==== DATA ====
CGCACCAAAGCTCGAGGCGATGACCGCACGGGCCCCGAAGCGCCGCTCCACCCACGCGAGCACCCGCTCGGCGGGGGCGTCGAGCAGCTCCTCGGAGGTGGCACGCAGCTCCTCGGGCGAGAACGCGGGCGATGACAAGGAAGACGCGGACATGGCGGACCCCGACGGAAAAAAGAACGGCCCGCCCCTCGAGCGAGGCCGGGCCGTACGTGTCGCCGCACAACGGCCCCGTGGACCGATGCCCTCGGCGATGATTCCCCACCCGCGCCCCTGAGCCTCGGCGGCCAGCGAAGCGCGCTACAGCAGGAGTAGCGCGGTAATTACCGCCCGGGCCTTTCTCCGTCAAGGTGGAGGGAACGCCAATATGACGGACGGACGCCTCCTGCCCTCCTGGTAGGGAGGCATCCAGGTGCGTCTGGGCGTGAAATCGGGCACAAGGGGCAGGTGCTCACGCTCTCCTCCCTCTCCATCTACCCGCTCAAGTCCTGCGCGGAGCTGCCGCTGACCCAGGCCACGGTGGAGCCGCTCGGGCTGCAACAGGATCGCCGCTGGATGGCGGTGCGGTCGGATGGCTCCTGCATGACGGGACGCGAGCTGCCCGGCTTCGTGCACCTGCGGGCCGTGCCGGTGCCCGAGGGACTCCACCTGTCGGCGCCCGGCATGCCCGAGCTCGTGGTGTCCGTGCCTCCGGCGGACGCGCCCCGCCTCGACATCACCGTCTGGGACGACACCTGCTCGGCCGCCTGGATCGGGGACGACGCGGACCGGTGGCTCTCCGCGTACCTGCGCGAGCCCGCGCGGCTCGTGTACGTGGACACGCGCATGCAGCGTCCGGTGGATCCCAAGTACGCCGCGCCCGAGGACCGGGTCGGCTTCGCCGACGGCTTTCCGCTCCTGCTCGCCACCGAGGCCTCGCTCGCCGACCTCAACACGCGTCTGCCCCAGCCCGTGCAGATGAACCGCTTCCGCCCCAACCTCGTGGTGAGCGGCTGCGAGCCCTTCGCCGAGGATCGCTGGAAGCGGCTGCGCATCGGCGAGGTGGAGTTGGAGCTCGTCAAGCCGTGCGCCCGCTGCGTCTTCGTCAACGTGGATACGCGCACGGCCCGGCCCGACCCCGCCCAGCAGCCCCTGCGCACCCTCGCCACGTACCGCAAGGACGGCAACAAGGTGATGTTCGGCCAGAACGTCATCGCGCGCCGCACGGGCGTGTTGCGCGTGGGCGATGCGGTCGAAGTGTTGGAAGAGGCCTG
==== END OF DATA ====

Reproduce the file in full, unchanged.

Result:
CGCACCAAAGCTCGAGGCGATGACCGCACGGGCCCCGAAGCGCCGCTCCACCCACGCGAGCACCCGCTCGGCGGGGGCGTCGAGCAGCTCCTCGGAGGTGGCACGCAGCTCCTCGGGCGAGAACGCGGGCGATGACAAGGAAGACGCGGACATGGCGGACCCCGACGGAAAAAAGAACGGCCCGCCCCTCGAGCGAGGCCGGGCCGTACGTGTCGCCGCACAACGGCCCCGTGGACCGATGCCCTCGGCGATGATTCCCCACCCGCGCCCCTGAGCCTCGGCGGCCAGCGAAGCGCGCTACAGCAGGAGTAGCGCGGTAATTACCGCCCGGGCCTTTCTCCGTCAAGGTGGAGGGAACGCCAATATGACGGACGGACGCCTCCTGCCCTCCTGGTAGGGAGGCATCCAGGTGCGTCTGGGCGTGAAATCGGGCACAAGGGGCAGGTGCTCACGCTCTCCTCCCTCTCCATCTACCCGCTCAAGTCCTGCGCGGAGCTGCCGCTGACCCAGGCCACGGTGGAGCCGCTCGGGCTGCAACAGGATCGCCGCTGGATGGCGGTGCGGTCGGATGGCTCCTGCATGACGGGACGCGAGCTGCCCGGCTTCGTGCACCTGCGGGCCGTGCCGGTGCCCGAGGGACTCCACCTGTCGGCGCCCGGCATGCCCGAGCTCGTGGTGTCCGTGCCTCCGGCGGACGCGCCCCGCCTCGACATCACCGTCTGGGACGACACCTGCTCGGCCGCCTGGATCGGGGACGACGCGGACCGGTGGCTCTCCGCGTACCTGCGCGAGCCCGCGCGGCTCGTGTACGTGGACACGCGCATGCAGCGTCCGGTGGATCCCAAGTACGCCGCGCCCGAGGACCGGGTCGGCTTCGCCGACGGCTTTCCGCTCCTGCTCGCCACCGAGGCCTCGCTCGCCGACCTCAACACGCGTCTGCCCCAGCCCGTGCAGATGAACCGCTTCCGCCCCAACCTCGTGGTGAGCGGCTGCGAGCCCTTCGCCGAGGATCGCTGGAAGCGGCTGCGCATCGGCGAGGTGGAGTTGGAGCTCGTCAAGCCGTGCGCCCGCTGCGTCTTCGTCAACGTGGATACGCGCACGGCCCGGCCCGACCCCGCCCAGCAGCCCCTGCGCACCCTCGCCACGTACCGCAAGGACGGCAACAAGGTGATGTTCGGCCAGAACGTCATCGCGCGCCGCACGGGCGTGTTGCGCGTGGGCGATGCGGTCGAAGTGTTGGAAGAGGCCTG